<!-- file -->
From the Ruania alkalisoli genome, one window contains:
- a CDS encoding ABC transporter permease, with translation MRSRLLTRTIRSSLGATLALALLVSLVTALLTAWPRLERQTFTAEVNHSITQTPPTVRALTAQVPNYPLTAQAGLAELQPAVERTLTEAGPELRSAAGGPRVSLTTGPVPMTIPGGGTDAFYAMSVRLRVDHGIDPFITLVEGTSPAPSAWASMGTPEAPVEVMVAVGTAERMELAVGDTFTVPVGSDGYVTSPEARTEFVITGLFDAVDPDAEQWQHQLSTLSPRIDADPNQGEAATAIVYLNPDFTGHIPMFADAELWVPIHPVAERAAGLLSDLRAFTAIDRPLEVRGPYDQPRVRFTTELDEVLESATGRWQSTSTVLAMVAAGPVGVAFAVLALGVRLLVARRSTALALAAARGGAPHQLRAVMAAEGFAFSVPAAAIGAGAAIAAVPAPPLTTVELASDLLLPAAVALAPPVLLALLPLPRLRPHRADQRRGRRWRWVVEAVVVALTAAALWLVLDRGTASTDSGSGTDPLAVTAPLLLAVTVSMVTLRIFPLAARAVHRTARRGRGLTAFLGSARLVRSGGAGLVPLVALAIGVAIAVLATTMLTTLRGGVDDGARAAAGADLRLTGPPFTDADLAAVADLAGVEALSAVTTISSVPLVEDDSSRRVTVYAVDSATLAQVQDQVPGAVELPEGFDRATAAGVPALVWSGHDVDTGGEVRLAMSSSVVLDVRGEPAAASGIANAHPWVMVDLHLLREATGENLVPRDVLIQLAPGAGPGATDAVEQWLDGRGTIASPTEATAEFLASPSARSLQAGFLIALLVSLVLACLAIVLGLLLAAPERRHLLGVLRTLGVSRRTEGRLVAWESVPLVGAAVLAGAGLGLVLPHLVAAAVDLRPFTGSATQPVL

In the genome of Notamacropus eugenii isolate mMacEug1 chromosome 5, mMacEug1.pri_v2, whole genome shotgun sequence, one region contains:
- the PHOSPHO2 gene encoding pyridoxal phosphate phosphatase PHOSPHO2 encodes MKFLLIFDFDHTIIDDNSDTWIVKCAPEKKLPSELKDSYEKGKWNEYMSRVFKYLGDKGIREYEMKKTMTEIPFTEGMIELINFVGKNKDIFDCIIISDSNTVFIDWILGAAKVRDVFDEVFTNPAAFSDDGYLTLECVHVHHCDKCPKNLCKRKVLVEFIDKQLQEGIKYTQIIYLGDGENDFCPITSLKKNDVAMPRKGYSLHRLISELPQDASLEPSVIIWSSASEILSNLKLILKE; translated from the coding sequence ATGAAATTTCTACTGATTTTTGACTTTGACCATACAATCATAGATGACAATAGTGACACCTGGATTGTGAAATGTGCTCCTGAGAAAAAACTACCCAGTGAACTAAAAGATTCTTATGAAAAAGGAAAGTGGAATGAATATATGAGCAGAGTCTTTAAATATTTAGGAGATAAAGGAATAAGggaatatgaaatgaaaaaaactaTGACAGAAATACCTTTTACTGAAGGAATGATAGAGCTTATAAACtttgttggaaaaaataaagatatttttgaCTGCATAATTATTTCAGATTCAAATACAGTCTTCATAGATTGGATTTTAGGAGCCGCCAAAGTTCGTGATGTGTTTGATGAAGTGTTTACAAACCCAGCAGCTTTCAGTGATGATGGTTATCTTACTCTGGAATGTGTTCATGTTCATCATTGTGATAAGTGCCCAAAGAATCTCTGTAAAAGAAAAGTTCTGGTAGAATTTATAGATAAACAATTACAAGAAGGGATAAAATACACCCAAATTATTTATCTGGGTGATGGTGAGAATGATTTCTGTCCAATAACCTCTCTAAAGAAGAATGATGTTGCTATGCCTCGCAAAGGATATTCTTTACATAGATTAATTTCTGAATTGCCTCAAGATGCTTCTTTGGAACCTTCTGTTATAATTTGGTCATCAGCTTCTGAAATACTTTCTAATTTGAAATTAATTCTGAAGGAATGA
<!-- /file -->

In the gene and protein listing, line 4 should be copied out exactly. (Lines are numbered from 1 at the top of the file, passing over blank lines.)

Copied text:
- the PHOSPHO2 gene encoding pyridoxal phosphate phosphatase PHOSPHO2 encodes MKFLLIFDFDHTIIDDNSDTWIVKCAPEKKLPSELKDSYEKGKWNEYMSRVFKYLGDKGIREYEMKKTMTEIPFTEGMIELINFVGKNKDIFDCIIISDSNTVFIDWILGAAKVRDVFDEVFTNPAAFSDDGYLTLECVHVHHCDKCPKNLCKRKVLVEFIDKQLQEGIKYTQIIYLGDGENDFCPITSLKKNDVAMPRKGYSLHRLISELPQDASLEPSVIIWSSASEILSNLKLILKE; translated from the coding sequence ATGAAATTTCTACTGATTTTTGACTTTGACCATACAATCATAGATGACAATAGTGACACCTGGATTGTGAAATGTGCTCCTGAGAAAAAACTACCCAGTGAACTAAAAGATTCTTATGAAAAAGGAAAGTGGAATGAATATATGAGCAGAGTCTTTAAATATTTAGGAGATAAAGGAATAAGggaatatgaaatgaaaaaaactaTGACAGAAATACCTTTTACTGAAGGAATGATAGAGCTTATAAACtttgttggaaaaaataaagatatttttgaCTGCATAATTATTTCAGATTCAAATACAGTCTTCATAGATTGGATTTTAGGAGCCGCCAAAGTTCGTGATGTGTTTGATGAAGTGTTTACAAACCCAGCAGCTTTCAGTGATGATGGTTATCTTACTCTGGAATGTGTTCATGTTCATCATTGTGATAAGTGCCCAAAGAATCTCTGTAAAAGAAAAGTTCTGGTAGAATTTATAGATAAACAATTACAAGAAGGGATAAAATACACCCAAATTATTTATCTGGGTGATGGTGAGAATGATTTCTGTCCAATAACCTCTCTAAAGAAGAATGATGTTGCTATGCCTCGCAAAGGATATTCTTTACATAGATTAATTTCTGAATTGCCTCAAGATGCTTCTTTGGAACCTTCTGTTATAATTTGGTCATCAGCTTCTGAAATACTTTCTAATTTGAAATTAATTCTGAAGGAATGA